The windows are covered in condensation; Summer is upon us and it is heavy. We all knew it was coming but, until that first gross, disgustingly wet, hot day nobody was convinced. Like broken horses, nobody doubts it now,

Cars and houses carry on with no climate control and there are so many other things to spend money on.

The rain threatened but never showed up today. Couldn’t it just have soaked everything instead of lingering around?

The clouds were huge purple sponges.

The days are hot and the killers are out there.

And now, these hot days, is the mad blood stirring.

There is a sublime sense of gratification in the catch. It feels like a feat. A crucial play in a big game.

You’ve gotten some small purple, green and golds and even some dice but that something special has eluded you.

You scan the float and find the right reveler. Not the one plundering their bag looking for stuffed bears. Not the one who just tossed a handful of cups to the tourists. You find one who has a dozen or so big pink ones in his hand and he’s dropping back to pass.

“Those will be the envy of everyone I see tonight,” you say to yourself.

You say what you can to get him to look your way. Any number of clever statements may or may not work. Or you simply scream your lungs out. You being a man with no cute little kids or a well-endowed girlfriend, the odds are against you. The natural selection of the Krewe does not favor the single thirty-something man.

But he does see you and you motion that you want them, and hope that there aren’t any nubile ladies around. Or old women that look like his me-maw. Or supple teen-agers that resemble his first. But if you are smart, you will have brought your own comely female companion. Or at least posted up near one for the benefit of splash beads.

Then he gives them a throw and you set your sights on the prize. You aren’t his target, but you make the snap judgment that, with enough athletics, maybe you can intercept them. You don’t take your eyes off the bundle of beads as they seem to be sailing over your head. With your foot on the barricade, you leap up and back with five fingers spread out like a web. You bump the woman behind you and throw her slightly off balance. In the second she takes to adjust, you reach the apex of your leap. The nucleus of the throw descends and hits your palm like a bullseye, letting out a unique and familiar sound of victory. The tentacles wrap around your hand, which you bring forward and down as the others try to snatch a string or two from your grasp. But they fail and you hear her behind you, muttering something about how they weren’t meant for you.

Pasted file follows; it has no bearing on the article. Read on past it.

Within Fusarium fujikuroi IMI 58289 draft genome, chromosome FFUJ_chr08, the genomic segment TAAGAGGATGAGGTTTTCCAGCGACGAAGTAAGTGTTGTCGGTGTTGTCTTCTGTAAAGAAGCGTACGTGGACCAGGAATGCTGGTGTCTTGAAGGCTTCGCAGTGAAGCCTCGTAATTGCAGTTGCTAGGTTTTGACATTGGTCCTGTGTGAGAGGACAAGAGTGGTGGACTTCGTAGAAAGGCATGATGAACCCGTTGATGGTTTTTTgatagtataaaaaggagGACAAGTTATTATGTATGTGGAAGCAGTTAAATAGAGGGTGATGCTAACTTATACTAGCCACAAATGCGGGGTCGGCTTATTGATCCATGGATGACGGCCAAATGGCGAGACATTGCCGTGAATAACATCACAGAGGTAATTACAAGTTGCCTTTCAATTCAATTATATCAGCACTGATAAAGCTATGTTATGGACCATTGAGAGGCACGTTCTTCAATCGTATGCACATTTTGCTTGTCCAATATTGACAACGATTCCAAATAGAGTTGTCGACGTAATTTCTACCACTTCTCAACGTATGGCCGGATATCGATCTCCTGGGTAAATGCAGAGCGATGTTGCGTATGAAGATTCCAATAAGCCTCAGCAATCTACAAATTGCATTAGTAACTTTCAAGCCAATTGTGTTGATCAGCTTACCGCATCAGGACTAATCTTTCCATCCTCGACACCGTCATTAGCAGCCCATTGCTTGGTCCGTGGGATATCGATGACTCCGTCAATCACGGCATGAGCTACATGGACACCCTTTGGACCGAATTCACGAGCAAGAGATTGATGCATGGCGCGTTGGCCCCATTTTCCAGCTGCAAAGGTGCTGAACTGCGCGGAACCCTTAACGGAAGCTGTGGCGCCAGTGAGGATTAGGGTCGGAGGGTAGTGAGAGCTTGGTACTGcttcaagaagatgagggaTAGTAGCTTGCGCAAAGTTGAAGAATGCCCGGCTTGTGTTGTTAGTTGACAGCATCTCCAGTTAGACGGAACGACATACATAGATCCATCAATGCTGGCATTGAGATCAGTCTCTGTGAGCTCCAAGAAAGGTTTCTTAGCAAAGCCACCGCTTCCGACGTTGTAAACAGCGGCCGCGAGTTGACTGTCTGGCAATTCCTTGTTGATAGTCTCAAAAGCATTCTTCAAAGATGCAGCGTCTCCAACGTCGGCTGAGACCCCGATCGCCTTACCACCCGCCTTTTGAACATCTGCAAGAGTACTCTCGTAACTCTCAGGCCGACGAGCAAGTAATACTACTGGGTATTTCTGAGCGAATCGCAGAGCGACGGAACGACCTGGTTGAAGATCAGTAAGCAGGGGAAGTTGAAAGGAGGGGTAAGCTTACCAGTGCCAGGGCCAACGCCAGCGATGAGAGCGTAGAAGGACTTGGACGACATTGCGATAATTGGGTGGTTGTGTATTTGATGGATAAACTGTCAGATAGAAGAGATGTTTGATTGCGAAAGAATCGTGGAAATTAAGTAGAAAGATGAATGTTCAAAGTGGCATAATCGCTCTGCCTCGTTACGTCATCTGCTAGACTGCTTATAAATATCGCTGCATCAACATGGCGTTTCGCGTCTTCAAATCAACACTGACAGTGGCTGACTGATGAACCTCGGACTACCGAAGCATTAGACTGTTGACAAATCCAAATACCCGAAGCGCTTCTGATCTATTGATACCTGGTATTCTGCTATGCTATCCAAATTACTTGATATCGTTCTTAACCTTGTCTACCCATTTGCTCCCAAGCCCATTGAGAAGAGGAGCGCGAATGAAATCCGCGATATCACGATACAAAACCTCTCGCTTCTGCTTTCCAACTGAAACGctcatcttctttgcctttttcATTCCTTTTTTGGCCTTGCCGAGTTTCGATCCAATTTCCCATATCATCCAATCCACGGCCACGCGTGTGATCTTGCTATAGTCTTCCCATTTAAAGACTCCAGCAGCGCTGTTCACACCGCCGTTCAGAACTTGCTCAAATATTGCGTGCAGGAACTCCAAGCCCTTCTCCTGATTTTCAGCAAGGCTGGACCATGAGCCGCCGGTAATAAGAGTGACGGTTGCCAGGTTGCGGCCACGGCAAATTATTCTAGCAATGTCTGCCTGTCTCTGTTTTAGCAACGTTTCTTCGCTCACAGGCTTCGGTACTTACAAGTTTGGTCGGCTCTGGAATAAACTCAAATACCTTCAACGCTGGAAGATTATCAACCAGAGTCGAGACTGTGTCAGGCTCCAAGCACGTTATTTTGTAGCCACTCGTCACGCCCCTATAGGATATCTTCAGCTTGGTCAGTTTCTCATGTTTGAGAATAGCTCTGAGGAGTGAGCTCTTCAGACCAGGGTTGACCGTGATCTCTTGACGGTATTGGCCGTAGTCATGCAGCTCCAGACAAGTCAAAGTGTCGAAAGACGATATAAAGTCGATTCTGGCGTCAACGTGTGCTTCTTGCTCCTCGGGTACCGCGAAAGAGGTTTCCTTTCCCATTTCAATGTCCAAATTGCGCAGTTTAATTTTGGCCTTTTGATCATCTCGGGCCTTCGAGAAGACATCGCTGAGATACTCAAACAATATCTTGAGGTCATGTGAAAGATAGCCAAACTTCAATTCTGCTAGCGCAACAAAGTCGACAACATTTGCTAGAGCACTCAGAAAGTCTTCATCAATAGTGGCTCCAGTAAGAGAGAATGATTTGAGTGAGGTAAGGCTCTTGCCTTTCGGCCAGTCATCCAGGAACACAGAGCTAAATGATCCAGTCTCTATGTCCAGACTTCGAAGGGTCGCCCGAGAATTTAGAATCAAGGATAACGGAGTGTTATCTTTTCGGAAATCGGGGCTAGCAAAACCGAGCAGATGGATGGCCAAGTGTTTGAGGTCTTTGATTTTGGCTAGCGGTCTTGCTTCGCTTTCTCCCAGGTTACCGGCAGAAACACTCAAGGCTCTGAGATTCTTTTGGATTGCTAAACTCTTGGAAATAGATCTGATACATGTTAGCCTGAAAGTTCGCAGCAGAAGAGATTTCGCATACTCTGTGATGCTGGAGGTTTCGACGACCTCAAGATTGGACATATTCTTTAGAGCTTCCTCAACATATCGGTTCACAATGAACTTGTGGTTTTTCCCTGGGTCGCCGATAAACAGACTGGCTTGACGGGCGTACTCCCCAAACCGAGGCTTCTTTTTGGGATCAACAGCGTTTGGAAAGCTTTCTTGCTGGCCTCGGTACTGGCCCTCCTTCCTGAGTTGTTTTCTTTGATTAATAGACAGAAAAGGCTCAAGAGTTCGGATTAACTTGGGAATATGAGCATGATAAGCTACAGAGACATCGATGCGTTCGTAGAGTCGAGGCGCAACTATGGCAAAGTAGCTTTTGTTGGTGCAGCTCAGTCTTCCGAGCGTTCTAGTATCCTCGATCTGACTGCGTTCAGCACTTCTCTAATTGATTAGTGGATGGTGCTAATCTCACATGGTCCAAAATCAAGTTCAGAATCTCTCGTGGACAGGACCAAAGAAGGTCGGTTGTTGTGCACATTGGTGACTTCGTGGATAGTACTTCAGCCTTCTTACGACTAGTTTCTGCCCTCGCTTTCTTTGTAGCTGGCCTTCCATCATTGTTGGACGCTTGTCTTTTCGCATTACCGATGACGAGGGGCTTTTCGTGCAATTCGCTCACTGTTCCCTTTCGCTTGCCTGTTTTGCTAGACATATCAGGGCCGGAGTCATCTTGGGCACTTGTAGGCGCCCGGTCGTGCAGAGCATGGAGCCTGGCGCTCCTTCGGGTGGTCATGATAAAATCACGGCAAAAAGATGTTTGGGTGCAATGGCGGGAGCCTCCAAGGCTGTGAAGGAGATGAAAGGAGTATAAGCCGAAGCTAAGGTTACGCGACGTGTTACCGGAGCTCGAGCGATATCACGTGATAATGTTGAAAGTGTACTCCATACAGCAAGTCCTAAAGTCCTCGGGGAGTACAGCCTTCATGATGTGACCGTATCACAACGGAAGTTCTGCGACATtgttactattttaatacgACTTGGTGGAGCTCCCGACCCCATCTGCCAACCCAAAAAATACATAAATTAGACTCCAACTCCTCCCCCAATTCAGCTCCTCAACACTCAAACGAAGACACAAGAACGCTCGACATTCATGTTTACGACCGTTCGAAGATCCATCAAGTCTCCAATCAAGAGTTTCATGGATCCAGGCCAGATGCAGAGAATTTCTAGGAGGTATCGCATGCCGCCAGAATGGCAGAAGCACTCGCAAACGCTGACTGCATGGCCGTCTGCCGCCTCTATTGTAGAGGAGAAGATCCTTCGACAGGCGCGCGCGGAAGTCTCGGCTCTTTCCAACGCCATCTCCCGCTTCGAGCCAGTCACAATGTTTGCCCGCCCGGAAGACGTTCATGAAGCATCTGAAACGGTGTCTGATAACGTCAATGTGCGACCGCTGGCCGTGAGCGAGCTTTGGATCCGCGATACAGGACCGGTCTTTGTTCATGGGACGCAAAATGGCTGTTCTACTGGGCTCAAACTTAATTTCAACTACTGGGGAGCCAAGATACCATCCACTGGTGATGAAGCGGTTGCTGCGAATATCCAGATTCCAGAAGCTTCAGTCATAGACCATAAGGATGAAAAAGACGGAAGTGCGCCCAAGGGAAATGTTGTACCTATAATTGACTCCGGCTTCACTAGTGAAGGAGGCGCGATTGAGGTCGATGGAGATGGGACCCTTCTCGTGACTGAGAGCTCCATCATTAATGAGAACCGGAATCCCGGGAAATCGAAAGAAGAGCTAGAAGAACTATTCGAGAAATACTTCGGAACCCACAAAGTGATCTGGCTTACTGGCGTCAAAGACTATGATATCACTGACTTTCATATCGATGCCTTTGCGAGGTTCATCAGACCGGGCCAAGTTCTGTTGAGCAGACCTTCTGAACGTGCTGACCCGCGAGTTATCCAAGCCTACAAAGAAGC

You look back with a smug smile and are turning your attention back to the parade when a long chain of inch-wide pearls smacks you in the forehead and fattens your lip.

A small price to pay for the perfect catch.

You place the beads around your neck and await the next float.

There is a time when empathy becomes too much. When, for one’s on good, they can’t take on any more of their friend’s and neighbor’s subtle suffering. Sometime, you have to stop feeling it all.

The bodies were everywhere. And not only during the storm. Even before. In a city like this, the bodies just pile up. Sure, the removal service comes and hauls them away. Bring out your dead. Bring out your dead. But they don’t haul away their memory. This one flipped her minivan here and that one was shot in the head there. Reports are printed in black and white 100,000 times and read by thousands and felt; mired in the goo of collective conciousness. Then the thousands drive or walk past the spot and think to themselves, “this is where it happened.” Maybe they mention it to their out of town guests or maybe, out of respect for the city or perhaps for their visitor’s nice vacation, they don’t mention it anywhere but in their head. And it stays there.

And now, in the grip of this “mental health crisis,” those with empathy are the ones ailing. Those who are taking it all inward. Empathy is the killer that drives a woman out into the lake or a man off the side of a bridge. Those that replay the suffering over and over again are psycho-trauma victims. They may not think so but they are. A mind has many ways to react to the horrors but none of them are good. Perhaps they will emerge as hypertension, cancer or panic attacks. That’s our little way of coping with it. All the insanity and ruinous behavior. The constant threats from criminals, pollution or high water.

The forces will align against us in the name of honest debate but it’s really a display of their own arrogance. They think a lack of empathy makes them strong. Perhaps it does but it also makes them ignorant. The time will come when no one wants to help them either.

For a person with empathy, for a humane human, dessertion is not an option.